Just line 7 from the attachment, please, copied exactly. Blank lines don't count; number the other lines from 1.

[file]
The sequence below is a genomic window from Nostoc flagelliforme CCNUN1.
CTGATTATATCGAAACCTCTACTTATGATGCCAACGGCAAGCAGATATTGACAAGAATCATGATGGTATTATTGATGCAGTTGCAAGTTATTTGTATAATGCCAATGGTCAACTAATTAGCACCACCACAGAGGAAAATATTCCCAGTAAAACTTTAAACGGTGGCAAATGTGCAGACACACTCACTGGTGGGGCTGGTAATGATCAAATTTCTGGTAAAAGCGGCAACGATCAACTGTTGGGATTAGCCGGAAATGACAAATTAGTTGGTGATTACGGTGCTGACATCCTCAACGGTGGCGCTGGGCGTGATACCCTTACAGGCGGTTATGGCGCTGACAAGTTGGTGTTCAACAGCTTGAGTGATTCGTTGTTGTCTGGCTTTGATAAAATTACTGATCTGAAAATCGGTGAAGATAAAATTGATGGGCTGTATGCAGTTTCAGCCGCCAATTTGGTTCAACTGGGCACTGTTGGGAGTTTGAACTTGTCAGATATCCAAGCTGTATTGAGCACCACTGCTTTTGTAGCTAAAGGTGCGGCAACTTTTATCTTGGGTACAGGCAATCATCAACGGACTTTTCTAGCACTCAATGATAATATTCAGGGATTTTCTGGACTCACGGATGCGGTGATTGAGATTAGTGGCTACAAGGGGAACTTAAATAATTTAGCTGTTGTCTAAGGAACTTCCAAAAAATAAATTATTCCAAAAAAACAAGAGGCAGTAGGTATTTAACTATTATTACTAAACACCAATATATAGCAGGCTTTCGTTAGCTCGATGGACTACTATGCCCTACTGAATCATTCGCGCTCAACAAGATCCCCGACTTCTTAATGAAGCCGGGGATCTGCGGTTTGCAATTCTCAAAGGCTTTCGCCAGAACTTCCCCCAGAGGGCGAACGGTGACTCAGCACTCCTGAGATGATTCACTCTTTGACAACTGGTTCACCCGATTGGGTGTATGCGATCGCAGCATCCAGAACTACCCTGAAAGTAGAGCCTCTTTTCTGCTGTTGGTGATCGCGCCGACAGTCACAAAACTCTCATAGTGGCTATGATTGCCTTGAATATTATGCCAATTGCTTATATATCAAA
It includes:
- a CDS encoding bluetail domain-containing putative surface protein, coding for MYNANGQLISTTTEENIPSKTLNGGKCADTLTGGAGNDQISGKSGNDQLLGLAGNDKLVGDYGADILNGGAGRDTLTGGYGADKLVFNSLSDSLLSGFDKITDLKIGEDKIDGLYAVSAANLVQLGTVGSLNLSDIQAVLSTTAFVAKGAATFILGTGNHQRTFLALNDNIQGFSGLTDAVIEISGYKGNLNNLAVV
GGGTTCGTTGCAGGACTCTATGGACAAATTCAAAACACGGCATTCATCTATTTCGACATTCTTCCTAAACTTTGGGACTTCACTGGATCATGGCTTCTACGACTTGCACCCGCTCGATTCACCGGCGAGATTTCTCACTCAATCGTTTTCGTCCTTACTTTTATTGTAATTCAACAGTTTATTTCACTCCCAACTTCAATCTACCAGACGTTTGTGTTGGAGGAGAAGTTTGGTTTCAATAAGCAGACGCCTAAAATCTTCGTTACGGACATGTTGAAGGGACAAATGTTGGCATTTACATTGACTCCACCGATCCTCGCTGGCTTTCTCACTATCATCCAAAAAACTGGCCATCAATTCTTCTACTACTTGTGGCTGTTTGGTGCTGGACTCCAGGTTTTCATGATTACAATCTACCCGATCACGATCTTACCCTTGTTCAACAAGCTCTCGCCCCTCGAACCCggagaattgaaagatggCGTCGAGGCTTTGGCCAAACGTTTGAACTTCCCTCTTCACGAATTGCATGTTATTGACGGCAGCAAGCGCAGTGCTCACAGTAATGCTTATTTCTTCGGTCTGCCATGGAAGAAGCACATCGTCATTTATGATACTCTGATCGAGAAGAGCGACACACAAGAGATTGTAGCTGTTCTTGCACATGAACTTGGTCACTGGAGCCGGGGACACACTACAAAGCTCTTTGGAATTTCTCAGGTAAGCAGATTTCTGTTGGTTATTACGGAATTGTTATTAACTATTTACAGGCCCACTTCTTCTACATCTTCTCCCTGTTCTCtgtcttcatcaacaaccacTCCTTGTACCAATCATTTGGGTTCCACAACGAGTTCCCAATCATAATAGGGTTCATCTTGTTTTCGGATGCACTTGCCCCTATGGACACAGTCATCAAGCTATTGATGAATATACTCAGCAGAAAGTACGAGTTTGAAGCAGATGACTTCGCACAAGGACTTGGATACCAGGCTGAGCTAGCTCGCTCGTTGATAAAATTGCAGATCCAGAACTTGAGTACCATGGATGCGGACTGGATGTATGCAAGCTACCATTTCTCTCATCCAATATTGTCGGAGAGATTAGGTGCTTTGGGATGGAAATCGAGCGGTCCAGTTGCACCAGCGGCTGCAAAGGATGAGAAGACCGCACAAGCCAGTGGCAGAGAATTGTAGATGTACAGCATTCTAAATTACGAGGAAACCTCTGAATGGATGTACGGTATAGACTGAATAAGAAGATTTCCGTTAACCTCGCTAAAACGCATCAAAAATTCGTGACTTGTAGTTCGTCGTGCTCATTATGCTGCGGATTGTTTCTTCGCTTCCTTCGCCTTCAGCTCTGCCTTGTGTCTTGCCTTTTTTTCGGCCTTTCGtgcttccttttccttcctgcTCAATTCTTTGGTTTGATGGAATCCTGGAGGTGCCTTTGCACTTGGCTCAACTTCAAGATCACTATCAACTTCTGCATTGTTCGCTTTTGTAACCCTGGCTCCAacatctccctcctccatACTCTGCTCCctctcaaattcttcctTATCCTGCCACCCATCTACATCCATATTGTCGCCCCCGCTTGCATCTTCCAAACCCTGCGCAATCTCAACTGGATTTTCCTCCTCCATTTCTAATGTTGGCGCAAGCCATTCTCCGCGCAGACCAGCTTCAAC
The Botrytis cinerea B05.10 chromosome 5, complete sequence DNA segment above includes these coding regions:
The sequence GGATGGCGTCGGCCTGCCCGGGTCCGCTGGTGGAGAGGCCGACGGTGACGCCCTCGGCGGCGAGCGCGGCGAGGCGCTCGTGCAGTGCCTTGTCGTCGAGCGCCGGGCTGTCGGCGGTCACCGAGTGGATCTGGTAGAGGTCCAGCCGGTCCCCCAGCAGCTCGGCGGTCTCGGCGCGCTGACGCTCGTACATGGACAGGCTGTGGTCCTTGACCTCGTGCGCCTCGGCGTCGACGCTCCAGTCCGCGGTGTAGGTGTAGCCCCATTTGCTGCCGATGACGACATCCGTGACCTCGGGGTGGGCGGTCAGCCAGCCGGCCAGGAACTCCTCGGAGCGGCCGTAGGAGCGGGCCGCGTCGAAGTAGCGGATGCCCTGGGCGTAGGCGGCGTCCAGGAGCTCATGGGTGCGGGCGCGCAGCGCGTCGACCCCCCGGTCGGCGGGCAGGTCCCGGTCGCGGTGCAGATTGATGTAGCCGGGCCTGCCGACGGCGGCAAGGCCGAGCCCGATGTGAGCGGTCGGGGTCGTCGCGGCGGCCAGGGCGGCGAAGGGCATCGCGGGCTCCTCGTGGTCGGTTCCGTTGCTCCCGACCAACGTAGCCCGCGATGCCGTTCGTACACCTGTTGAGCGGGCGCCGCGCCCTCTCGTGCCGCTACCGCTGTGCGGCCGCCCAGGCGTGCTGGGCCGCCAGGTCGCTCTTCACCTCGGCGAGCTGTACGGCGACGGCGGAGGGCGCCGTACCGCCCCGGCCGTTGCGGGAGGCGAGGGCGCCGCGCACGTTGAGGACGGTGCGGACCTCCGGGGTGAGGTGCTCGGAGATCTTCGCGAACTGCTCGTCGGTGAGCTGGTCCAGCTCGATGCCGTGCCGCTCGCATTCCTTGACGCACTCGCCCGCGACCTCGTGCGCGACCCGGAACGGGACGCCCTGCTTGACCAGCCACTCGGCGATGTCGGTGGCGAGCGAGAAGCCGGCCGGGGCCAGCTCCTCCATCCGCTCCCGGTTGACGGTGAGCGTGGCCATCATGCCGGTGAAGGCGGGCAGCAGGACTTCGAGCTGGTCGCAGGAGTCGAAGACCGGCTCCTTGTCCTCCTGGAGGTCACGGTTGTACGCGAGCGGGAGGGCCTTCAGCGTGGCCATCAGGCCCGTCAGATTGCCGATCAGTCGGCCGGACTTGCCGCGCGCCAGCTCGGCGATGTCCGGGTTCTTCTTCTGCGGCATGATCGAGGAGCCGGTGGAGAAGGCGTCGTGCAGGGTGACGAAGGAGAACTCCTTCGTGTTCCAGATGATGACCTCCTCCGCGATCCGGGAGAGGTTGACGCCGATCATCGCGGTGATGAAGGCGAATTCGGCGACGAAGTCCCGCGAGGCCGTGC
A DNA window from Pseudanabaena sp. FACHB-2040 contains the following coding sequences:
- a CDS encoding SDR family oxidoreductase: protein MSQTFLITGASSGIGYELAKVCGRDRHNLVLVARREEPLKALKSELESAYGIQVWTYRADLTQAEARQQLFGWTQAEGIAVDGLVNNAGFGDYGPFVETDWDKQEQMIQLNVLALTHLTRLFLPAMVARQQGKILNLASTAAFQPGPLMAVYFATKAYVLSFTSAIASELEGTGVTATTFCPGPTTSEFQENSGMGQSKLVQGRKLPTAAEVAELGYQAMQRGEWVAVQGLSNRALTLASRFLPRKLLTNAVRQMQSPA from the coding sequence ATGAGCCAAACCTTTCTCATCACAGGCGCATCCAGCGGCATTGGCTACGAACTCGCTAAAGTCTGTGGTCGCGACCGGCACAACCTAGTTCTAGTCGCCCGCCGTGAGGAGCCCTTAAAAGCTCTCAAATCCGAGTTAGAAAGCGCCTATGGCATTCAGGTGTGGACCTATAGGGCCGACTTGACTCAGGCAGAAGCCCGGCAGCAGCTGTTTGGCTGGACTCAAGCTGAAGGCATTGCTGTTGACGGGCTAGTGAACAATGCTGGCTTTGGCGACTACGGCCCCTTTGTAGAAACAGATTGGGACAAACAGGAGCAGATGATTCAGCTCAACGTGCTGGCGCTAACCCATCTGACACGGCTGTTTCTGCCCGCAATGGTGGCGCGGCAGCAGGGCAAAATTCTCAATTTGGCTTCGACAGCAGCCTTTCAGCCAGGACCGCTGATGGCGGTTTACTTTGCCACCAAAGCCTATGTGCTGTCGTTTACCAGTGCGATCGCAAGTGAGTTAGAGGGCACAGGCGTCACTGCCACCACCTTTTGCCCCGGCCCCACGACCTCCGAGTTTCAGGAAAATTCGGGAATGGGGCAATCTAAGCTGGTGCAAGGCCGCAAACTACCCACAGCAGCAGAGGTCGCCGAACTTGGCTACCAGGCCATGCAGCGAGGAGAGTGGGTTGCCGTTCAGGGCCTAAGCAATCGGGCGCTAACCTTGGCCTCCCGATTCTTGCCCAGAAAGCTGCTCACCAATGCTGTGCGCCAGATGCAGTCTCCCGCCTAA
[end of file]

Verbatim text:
The sequence GGATGGCGTCGGCCTGCCCGGGTCCGCTGGTGGAGAGGCCGACGGTGACGCCCTCGGCGGCGAGCGCGGCGAGGCGCTCGTGCAGTGCCTTGTCGTCGAGCGCCGGGCTGTCGGCGGTCACCGAGTGGATCTGGTAGAGGTCCAGCCGGTCCCCCAGCAGCTCGGCGGTCTCGGCGCGCTGACGCTCGTACATGGACAGGCTGTGGTCCTTGACCTCGTGCGCCTCGGCGTCGACGCTCCAGTCCGCGGTGTAGGTGTAGCCCCATTTGCTGCCGATGACGACATCCGTGACCTCGGGGTGGGCGGTCAGCCAGCCGGCCAGGAACTCCTCGGAGCGGCCGTAGGAGCGGGCCGCGTCGAAGTAGCGGATGCCCTGGGCGTAGGCGGCGTCCAGGAGCTCATGGGTGCGGGCGCGCAGCGCGTCGACCCCCCGGTCGGCGGGCAGGTCCCGGTCGCGGTGCAGATTGATGTAGCCGGGCCTGCCGACGGCGGCAAGGCCGAGCCCGATGTGAGCGGTCGGGGTCGTCGCGGCGGCCAGGGCGGCGAAGGGCATCGCGGGCTCCTCGTGGTCGGTTCCGTTGCTCCCGACCAACGTAGCCCGCGATGCCGTTCGTACACCTGTTGAGCGGGCGCCGCGCCCTCTCGTGCCGCTACCGCTGTGCGGCCGCCCAGGCGTGCTGGGCCGCCAGGTCGCTCTTCACCTCGGCGAGCTGTACGGCGACGGCGGAGGGCGCCGTACCGCCCCGGCCGTTGCGGGAGGCGAGGGCGCCGCGCACGTTGAGGACGGTGCGGACCTCCGGGGTGAGGTGCTCGGAGATCTTCGCGAACTGCTCGTCGGTGAGCTGGTCCAGCTCGATGCCGTGCCGCTCGCATTCCTTGACGCACTCGCCCGCGACCTCGTGCGCGACCCGGAACGGGACGCCCTGCTTGACCAGCCACTCGGCGATGTCGGTGGCGAGCGAGAAGCCGGCCGGGGCCAGCTCCTCCATCCGCTCCCGGTTGACGGTGAGCGTGGCCATCATGCCGGTGAAGGCGGGCAGCAGGACTTCGAGCTGGTCGCAGGAGTCGAAGACCGGCTCCTTGTCCTCCTGGAGGTCACGGTTGTACGCGAGCGGGAGGGCCTTCAGCGTGGCCATCAGGCCCGTCAGATTGCCGATCAGTCGGCCGGACTTGCCGCGCGCCAGCTCGGCGATGTCCGGGTTCTTCTTCTGCGGCATGATCGAGGAGCCGGTGGAGAAGGCGTCGTGCAGGGTGACGAAGGAGAACTCCTTCGTGTTCCAGATGATGACCTCCTCCGCGATCCGGGAGAGGTTGACGCCGATCATCGCGGTGATGAAGGCGAATTCGGCGACGAAGTCCCGCGAGGCCGTGC